Right, so with a soundtrack of sorts, the game was starting to look and sound good. One thing that had been bugging me is that I had set the center of my collision spheres to be the center of rotation– basically the (0,0,0) coordinate for the enemy tank models. As a result, you could shoot under the center of the tanks to kill them. Since the game did need a little more stuff going on visually, I added a check to the shot movement code, to see if the shots were moving underground. If so, I added an explosion… That looked ok, and while playing that version I realized I could decrease the height of the terrain where the shot impacted. Thus deformable terrain. Wikipedia is remarkably mealy-mouthed on the subject of which game was the first 3D game with deformable terrain. If anybody knows, leave a note.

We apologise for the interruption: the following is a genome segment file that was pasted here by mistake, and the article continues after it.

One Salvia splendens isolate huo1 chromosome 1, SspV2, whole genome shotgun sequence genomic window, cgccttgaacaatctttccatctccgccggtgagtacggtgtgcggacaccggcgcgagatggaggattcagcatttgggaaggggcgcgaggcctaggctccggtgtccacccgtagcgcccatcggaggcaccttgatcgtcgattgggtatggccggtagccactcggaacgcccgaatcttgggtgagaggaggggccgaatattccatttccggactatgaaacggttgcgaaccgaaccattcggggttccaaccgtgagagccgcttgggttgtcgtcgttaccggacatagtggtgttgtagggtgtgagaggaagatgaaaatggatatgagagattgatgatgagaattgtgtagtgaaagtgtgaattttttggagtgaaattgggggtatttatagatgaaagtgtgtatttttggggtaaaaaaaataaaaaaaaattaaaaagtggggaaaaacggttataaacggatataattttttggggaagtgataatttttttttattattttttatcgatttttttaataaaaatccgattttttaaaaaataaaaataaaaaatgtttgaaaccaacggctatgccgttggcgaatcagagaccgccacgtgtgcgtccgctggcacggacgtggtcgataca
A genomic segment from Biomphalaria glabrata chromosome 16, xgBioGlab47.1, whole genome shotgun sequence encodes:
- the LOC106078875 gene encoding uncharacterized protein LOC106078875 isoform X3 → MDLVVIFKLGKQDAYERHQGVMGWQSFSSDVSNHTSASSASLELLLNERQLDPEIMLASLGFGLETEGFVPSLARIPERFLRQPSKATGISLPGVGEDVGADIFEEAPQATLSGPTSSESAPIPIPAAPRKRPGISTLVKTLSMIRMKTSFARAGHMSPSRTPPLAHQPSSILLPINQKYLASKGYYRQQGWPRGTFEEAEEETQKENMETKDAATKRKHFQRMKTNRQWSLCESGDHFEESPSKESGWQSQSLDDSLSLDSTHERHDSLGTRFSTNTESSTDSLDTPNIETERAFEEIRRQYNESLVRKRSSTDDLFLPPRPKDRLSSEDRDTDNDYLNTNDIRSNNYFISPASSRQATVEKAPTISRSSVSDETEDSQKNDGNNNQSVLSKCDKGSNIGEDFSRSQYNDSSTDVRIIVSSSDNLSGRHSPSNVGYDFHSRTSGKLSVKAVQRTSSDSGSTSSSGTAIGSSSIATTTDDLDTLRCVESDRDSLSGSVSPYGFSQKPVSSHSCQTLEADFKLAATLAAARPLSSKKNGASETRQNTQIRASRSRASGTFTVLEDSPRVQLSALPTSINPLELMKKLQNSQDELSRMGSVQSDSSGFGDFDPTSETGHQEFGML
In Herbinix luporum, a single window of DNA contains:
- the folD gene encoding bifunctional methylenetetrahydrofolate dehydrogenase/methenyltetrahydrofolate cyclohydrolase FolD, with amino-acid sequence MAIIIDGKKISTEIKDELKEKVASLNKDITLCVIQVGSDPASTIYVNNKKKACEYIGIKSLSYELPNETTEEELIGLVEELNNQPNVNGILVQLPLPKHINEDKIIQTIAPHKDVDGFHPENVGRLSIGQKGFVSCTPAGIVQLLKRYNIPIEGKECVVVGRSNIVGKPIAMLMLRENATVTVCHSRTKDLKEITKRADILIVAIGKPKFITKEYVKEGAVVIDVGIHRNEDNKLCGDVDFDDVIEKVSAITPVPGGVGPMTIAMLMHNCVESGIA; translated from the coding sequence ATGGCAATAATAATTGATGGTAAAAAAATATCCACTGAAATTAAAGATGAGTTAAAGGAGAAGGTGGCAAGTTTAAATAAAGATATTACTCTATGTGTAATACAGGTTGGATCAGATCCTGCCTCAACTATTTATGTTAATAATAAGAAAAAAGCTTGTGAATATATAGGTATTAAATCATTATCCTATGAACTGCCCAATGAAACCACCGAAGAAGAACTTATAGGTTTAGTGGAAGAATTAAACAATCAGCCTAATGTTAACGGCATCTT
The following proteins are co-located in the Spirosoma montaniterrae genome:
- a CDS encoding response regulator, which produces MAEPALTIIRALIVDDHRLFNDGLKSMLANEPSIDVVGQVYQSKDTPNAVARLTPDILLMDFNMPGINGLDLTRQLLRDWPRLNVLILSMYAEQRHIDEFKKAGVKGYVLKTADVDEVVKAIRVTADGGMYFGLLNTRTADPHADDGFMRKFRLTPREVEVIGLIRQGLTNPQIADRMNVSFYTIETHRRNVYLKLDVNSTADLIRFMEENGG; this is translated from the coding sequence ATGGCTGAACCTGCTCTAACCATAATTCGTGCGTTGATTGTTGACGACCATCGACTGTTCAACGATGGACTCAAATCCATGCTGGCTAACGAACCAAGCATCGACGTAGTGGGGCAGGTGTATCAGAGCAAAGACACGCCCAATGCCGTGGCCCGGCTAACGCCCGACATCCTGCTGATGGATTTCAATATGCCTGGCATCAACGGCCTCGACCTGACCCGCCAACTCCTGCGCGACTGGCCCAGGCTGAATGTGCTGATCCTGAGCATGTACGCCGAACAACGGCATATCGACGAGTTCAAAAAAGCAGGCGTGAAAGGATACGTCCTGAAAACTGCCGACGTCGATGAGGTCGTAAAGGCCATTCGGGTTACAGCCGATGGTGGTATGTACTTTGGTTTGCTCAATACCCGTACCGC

Click the read more to play the current build. Release build is now 10.8kb. Any comments are welcome… but I’m particularly interested right now in whether the game is running smooth or not on different computers.

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Dec 03 2010

Breaking the Plane

Battlezone (1980) had a unique control system where the two joysticks on the arcade cabinet controlled the left and right treads of the tank. We can’t really duplicate that well with a keyboard, so to keep the two handed gameplay, this version of my game separates the turret and tank controls. I can’t remember seeing this in a game prior to Mechwarior (1989), but surely something had used it before.

The other major step was to take the flat terrain, and replace it with a rolling random terrain. This causes the player (and enemies) to pitch and roll as they move across the ground. As far as I know, none of the ‘action-tank-sims’ had this type of 3D movement until Arctic Fox (1986). (subLogic however, had released their first consumer flight sims by 1980, suggesting the early 8-bit machines would have been capable of it).